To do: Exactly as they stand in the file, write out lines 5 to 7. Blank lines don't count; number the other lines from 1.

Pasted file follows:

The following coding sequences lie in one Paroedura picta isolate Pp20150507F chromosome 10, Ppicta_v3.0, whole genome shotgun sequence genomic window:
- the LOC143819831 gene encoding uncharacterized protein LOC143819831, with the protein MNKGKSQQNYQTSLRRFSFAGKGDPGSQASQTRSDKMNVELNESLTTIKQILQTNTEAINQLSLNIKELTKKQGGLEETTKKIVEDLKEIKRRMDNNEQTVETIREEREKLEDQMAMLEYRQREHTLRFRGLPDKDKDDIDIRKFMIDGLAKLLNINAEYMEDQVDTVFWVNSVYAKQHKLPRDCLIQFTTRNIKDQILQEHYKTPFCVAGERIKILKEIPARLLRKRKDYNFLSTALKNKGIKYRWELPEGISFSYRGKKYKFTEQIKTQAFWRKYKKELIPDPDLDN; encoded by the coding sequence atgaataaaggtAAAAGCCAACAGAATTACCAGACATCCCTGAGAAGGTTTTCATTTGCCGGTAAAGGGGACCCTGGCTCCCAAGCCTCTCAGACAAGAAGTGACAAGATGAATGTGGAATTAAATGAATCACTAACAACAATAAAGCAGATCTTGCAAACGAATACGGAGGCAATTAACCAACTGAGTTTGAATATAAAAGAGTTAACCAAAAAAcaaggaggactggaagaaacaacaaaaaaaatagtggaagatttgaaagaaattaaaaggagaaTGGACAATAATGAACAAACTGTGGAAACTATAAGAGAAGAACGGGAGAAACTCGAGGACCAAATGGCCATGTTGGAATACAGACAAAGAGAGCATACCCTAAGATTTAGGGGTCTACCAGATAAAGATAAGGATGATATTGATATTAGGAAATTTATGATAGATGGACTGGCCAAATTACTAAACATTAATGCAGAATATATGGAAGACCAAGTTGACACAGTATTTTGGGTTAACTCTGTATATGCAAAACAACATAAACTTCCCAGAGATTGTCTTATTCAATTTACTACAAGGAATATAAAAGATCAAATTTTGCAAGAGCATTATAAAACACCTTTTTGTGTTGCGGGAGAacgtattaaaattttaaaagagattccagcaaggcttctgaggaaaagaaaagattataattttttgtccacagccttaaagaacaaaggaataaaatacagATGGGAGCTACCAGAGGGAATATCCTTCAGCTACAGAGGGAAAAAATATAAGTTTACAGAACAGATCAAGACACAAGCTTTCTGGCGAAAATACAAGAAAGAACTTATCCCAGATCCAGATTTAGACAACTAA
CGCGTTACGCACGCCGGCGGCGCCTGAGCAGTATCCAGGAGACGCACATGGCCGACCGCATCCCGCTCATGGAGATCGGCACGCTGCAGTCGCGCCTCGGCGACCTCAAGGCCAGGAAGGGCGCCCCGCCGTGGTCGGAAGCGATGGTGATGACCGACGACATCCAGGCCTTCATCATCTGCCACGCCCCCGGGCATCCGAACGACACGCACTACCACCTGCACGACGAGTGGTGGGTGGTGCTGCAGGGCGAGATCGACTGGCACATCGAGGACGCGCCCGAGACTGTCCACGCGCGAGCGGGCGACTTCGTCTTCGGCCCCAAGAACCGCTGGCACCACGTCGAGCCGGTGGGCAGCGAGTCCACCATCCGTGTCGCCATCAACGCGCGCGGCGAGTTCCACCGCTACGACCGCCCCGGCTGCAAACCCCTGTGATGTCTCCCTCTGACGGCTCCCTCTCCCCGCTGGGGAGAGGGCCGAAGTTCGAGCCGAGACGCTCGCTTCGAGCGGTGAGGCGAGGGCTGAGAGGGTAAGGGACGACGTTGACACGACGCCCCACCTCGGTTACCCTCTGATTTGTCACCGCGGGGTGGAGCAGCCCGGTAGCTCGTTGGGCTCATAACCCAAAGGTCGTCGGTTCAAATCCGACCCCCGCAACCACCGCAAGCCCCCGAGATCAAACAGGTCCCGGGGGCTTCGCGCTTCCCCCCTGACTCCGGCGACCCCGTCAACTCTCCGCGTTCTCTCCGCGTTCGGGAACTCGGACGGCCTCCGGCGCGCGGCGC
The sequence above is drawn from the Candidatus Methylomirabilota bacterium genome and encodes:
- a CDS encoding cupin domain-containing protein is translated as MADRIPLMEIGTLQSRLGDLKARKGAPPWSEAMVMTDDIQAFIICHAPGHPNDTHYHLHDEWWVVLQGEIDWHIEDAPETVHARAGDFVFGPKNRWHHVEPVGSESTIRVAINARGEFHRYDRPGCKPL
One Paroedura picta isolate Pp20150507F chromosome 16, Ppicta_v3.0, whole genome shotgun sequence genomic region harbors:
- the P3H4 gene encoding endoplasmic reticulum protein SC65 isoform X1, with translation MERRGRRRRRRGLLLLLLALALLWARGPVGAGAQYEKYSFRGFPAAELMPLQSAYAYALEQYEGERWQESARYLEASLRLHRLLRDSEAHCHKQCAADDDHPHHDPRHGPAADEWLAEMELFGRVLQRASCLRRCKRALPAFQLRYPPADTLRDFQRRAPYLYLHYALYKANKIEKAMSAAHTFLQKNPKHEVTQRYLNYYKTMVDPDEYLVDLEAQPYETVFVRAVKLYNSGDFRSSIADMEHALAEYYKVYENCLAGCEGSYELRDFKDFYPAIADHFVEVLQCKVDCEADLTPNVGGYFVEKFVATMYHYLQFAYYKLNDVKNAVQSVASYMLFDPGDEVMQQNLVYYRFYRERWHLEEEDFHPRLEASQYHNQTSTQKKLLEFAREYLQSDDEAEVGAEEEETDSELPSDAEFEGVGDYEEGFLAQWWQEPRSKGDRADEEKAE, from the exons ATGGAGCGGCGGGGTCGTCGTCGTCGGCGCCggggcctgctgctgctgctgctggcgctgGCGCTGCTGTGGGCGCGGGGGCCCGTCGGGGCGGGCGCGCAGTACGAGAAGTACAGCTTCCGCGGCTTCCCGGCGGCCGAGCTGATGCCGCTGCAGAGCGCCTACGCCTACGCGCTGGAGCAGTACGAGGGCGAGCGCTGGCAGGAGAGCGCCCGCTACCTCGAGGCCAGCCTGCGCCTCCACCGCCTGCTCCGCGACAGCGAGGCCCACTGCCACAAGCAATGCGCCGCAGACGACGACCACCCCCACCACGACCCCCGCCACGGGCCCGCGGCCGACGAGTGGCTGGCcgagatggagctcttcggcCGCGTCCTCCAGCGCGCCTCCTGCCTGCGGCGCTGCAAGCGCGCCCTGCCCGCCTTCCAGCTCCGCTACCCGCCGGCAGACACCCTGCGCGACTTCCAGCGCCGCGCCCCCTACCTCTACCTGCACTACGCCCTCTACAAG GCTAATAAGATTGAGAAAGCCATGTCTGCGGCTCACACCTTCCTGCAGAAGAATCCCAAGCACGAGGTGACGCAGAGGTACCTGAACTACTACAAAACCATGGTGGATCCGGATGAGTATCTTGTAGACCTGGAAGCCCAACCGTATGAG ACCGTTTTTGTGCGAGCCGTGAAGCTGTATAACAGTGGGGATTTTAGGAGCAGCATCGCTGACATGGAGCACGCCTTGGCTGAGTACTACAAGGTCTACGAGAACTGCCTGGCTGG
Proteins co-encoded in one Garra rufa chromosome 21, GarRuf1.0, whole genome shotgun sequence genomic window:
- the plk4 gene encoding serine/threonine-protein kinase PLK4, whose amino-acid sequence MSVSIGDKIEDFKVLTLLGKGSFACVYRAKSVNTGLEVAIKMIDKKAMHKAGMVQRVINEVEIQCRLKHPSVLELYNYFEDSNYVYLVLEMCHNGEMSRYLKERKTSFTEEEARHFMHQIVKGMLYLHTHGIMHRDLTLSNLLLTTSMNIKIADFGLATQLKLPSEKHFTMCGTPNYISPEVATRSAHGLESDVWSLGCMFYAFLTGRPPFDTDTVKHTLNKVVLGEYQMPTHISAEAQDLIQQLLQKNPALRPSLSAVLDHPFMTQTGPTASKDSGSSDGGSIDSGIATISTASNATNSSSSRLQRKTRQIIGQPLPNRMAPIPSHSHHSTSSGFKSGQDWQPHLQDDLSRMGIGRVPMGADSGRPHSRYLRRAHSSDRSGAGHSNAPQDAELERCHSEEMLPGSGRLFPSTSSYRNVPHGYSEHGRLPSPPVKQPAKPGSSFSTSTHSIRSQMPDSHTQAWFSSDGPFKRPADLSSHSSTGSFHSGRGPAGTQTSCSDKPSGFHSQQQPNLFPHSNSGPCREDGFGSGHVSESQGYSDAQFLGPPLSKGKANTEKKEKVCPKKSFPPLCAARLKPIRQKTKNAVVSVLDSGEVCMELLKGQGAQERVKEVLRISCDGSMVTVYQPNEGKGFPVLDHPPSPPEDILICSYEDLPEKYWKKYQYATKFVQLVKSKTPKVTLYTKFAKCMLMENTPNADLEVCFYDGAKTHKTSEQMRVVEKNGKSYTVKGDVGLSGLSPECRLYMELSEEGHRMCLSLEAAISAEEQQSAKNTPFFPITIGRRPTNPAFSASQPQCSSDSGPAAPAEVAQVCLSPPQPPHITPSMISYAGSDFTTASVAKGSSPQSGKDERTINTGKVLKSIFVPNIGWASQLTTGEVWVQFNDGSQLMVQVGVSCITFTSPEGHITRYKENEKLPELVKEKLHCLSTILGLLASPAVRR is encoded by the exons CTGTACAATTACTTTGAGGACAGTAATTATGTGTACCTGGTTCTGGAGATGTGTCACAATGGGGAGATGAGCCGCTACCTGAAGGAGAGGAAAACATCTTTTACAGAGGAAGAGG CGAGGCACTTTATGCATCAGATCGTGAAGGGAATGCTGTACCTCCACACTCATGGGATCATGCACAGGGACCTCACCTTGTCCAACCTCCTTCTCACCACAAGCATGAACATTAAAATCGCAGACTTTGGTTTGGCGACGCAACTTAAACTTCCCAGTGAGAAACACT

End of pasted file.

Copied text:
- a CDS encoding cupin domain-containing protein is translated as MADRIPLMEIGTLQSRLGDLKARKGAPPWSEAMVMTDDIQAFIICHAPGHPNDTHYHLHDEWWVVLQGEIDWHIEDAPETVHARAGDFVFGPKNRWHHVEPVGSESTIRVAINARGEFHRYDRPGCKPL
One Paroedura picta isolate Pp20150507F chromosome 16, Ppicta_v3.0, whole genome shotgun sequence genomic region harbors:
- the P3H4 gene encoding endoplasmic reticulum protein SC65 isoform X1, with translation MERRGRRRRRRGLLLLLLALALLWARGPVGAGAQYEKYSFRGFPAAELMPLQSAYAYALEQYEGERWQESARYLEASLRLHRLLRDSEAHCHKQCAADDDHPHHDPRHGPAADEWLAEMELFGRVLQRASCLRRCKRALPAFQLRYPPADTLRDFQRRAPYLYLHYALYKANKIEKAMSAAHTFLQKNPKHEVTQRYLNYYKTMVDPDEYLVDLEAQPYETVFVRAVKLYNSGDFRSSIADMEHALAEYYKVYENCLAGCEGSYELRDFKDFYPAIADHFVEVLQCKVDCEADLTPNVGGYFVEKFVATMYHYLQFAYYKLNDVKNAVQSVASYMLFDPGDEVMQQNLVYYRFYRERWHLEEEDFHPRLEASQYHNQTSTQKKLLEFAREYLQSDDEAEVGAEEEETDSELPSDAEFEGVGDYEEGFLAQWWQEPRSKGDRADEEKAE, from the exons ATGGAGCGGCGGGGTCGTCGTCGTCGGCGCCggggcctgctgctgctgctgctggcgctgGCGCTGCTGTGGGCGCGGGGGCCCGTCGGGGCGGGCGCGCAGTACGAGAAGTACAGCTTCCGCGGCTTCCCGGCGGCCGAGCTGATGCCGCTGCAGAGCGCCTACGCCTACGCGCTGGAGCAGTACGAGGGCGAGCGCTGGCAGGAGAGCGCCCGCTACCTCGAGGCCAGCCTGCGCCTCCACCGCCTGCTCCGCGACAGCGAGGCCCACTGCCACAAGCAATGCGCCGCAGACGACGACCACCCCCACCACGACCCCCGCCACGGGCCCGCGGCCGACGAGTGGCTGGCcgagatggagctcttcggcCGCGTCCTCCAGCGCGCCTCCTGCCTGCGGCGCTGCAAGCGCGCCCTGCCCGCCTTCCAGCTCCGCTACCCGCCGGCAGACACCCTGCGCGACTTCCAGCGCCGCGCCCCCTACCTCTACCTGCACTACGCCCTCTACAAG GCTAATAAGATTGAGAAAGCCATGTCTGCGGCTCACACCTTCCTGCAGAAGAATCCCAAGCACGAGGTGACGCAGAGGTACCTGAACTACTACAAAACCATGGTGGATCCGGATGAGTATCTTGTAGACCTGGAAGCCCAACCGTATGAG ACCGTTTTTGTGCGAGCCGTGAAGCTGTATAACAGTGGGGATTTTAGGAGCAGCATCGCTGACATGGAGCACGCCTTGGCTGAGTACTACAAGGTCTACGAGAACTGCCTGGCTGG